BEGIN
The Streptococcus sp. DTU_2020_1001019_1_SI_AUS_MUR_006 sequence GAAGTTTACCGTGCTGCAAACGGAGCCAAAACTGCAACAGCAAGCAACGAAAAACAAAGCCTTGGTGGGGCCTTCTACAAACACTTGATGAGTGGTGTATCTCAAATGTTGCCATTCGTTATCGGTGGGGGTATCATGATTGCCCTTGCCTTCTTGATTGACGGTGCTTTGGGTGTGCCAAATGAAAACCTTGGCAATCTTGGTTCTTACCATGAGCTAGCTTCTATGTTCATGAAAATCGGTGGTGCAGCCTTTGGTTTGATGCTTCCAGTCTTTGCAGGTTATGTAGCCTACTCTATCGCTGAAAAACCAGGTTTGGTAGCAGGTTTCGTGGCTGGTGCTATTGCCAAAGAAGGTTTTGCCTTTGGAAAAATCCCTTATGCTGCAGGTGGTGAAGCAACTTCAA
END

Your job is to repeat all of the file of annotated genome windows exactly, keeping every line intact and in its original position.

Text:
The Streptococcus sp. DTU_2020_1001019_1_SI_AUS_MUR_006 sequence GAAGTTTACCGTGCTGCAAACGGAGCCAAAACTGCAACAGCAAGCAACGAAAAACAAAGCCTTGGTGGGGCCTTCTACAAACACTTGATGAGTGGTGTATCTCAAATGTTGCCATTCGTTATCGGTGGGGGTATCATGATTGCCCTTGCCTTCTTGATTGACGGTGCTTTGGGTGTGCCAAATGAAAACCTTGGCAATCTTGGTTCTTACCATGAGCTAGCTTCTATGTTCATGAAAATCGGTGGTGCAGCCTTTGGTTTGATGCTTCCAGTCTTTGCAGGTTATGTAGCCTACTCTATCGCTGAAAAACCAGGTTTGGTAGCAGGTTTCGTGGCTGGTGCTATTGCCAAAGAAGGTTTTGCCTTTGGAAAAATCCCTTATGCTGCAGGTGGTGAAGCAACTTCAA